Verna Fields Award and Ethel Crutcher Scholarship
Manny Holihan from the Australian Film, TV and Radio School, winner of the 2003 Verna Fields Award & Ethel Crutcher Scholarship for his sound work on the student film TERATOMA
As part of our commitment to educating the public on movie sound, the Motion Picture Sound Editors sponsors the annual Verna Fields Award for Student Sound Editing, which recognizes high-quality and imaginative sound editing in student film and video projects.
We encourage students who are proud of their work to enter their projects into competition for the Verna Fields Award. All entries must be submitted on NTSC DVD or NTSC VHS. The sound editing crews from nominated student projects will be invited to attend the Golden Reel Awards Ceremony in Los Angeles, California. While the MPSE will provide show tickets for the student nominees, transportation and lodging are the responsibility of the student and/or school. The winning sound editors will be announced during the evening and presented the Verna Fields Award for Student Sound Editing and the Ethel Crutcher Scholarship in the amount of $1,000.00.
In addition to the awards banquet, the MPSE also sponsors a screening of the nominated student films here in Los Angeles on the eve of the Golden Reels, providing a chance for the nominees from around the world to share both their experiences and accomplishments. See our News for more information about the screening.
This is an award for student sound editors, rather than for professional sound editors hired by the student filmmakers. We are interested in the total integration of filmmaking ideas: the creative use of sound effects, Foley, music, and/or dialogue.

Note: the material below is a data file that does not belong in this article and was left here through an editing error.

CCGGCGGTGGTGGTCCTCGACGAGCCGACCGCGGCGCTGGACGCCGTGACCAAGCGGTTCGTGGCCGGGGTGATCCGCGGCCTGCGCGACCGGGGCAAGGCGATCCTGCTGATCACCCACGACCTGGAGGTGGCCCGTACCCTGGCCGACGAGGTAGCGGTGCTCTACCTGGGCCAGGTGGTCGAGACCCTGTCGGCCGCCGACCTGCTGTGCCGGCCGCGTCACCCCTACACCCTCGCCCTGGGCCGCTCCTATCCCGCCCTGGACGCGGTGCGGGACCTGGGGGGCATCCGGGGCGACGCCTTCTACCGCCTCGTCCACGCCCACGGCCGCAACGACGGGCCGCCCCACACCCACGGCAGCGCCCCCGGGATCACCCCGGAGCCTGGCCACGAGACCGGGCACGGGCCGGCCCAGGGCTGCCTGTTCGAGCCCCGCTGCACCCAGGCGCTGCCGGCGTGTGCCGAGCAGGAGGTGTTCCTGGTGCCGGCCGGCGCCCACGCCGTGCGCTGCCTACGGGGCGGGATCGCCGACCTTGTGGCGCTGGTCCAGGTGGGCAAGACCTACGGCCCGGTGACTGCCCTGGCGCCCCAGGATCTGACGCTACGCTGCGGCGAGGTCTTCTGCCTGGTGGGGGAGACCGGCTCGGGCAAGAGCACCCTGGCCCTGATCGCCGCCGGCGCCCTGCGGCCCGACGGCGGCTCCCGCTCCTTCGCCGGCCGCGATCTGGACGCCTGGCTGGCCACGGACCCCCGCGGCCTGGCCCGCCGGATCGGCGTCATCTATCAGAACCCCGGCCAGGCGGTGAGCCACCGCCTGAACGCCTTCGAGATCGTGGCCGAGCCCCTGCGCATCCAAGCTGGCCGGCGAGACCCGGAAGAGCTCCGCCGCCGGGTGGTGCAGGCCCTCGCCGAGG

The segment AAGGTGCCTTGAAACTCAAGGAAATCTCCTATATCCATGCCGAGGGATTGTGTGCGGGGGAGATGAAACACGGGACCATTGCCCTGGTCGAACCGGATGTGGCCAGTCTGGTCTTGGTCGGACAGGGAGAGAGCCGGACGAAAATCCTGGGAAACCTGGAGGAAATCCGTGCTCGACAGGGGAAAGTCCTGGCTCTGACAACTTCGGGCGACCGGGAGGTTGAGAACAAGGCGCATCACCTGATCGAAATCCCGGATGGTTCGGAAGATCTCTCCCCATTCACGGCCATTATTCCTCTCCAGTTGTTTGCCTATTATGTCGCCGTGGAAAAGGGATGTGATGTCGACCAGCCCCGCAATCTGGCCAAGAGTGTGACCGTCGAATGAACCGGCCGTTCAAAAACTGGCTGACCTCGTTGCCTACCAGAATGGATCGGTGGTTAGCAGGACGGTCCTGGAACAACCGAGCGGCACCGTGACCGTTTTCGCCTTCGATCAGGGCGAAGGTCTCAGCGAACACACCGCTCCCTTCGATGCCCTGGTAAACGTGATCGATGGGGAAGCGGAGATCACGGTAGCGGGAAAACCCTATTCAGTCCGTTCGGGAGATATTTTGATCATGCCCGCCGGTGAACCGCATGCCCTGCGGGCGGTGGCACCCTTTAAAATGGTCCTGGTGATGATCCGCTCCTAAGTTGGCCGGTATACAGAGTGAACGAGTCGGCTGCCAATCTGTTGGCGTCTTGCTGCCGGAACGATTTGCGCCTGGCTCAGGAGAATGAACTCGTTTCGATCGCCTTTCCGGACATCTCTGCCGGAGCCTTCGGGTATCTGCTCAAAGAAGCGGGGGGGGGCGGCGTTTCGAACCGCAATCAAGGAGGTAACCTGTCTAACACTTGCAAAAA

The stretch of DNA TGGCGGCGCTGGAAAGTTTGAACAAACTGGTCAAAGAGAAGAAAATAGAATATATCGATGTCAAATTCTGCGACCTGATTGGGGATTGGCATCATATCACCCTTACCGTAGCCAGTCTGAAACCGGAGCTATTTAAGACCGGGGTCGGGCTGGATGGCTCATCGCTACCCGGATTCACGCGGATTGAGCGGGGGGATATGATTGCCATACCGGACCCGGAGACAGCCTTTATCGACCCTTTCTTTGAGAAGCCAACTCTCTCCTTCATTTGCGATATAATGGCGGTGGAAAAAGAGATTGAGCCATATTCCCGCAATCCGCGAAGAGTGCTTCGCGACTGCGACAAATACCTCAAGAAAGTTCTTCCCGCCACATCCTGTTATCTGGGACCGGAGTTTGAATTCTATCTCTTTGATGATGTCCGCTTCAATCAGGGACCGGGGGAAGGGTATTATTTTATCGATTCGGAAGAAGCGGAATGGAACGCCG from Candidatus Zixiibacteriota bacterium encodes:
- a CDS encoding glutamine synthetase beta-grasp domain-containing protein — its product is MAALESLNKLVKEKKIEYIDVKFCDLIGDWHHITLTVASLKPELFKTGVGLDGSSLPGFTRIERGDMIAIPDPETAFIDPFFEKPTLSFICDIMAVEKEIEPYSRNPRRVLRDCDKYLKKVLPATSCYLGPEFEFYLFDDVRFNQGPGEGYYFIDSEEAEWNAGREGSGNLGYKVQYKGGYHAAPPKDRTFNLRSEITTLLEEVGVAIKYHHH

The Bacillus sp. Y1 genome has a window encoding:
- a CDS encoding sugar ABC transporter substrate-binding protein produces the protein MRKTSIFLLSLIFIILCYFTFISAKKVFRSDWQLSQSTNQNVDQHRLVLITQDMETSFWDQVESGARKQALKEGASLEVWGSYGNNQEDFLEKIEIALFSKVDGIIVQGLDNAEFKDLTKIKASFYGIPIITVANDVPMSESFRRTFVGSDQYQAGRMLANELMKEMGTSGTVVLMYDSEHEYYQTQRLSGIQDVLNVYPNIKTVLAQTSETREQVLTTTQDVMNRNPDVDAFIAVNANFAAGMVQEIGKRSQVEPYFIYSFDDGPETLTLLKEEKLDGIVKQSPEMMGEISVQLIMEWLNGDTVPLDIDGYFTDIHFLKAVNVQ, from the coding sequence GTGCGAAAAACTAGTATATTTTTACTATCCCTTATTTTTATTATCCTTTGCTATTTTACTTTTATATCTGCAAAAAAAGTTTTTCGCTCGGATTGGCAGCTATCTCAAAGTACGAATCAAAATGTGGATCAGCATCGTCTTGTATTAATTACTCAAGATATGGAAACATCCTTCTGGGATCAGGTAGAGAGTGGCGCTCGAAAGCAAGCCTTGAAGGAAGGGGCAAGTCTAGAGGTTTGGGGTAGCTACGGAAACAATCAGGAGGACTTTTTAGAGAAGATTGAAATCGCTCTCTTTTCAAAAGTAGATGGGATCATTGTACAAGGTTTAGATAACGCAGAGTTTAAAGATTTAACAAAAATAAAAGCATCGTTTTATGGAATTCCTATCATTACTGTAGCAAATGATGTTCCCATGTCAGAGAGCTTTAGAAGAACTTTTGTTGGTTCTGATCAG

George Lucas was our inaugural MPSE Filmmaker's Award. In his words, "sound is half of the movie-going experience." Movie sound is often manipulated to maintain an illusion: a beautifully acted scene will seem artificial if the dialogue "bumps" from cut to cut, and without sound effects, the most ingeniously animated sequence will be a mere comic strip. Movie sound does not refer to music alone. Do we hear doors, vehicles, footsteps, and other sound effects that will help involve the audience in the movie? Sound can be used creatively as a bridge between cuts, to add excitement to a car chase, to create an atmosphere, to enhance a character's memories, or in many other ways. In movies not bounded by realism, sound has limitless possibilities. If you feel you have accomplished any of this, please consider submitting your project. For submission forms, please go to the Entry Forms page.
We are also aware that students may have technical questions and that there are limited resources for this information. ("How do I cope with a microphone bump in the middle of a take, what is the best way to replace a line of dialogue, how do I make an explosion sound bigger?") We encourage students to e-mail us with their questions at email@example.com. Within our membership are the finest and most knowledgeable sound editors in the world, many of whom would be happy to provide advice to student filmmakers and sound editors.
The MPSE also offers a student category of membership in order to create a mentorship program with working sound professionals. Applications can be found on the Membership page. As sound technology continues to evolve, we will continue to support educational opportunities for those studying sound, as we are excited about what the future holds.
Adam Taylor of Associated Production Music presents Emma Meaden of the National Film and Television School in London with the 2004 Ethel Crutcher Scholarship for Sound Editing in a Student Film for her film LLOYD IN THE CORNER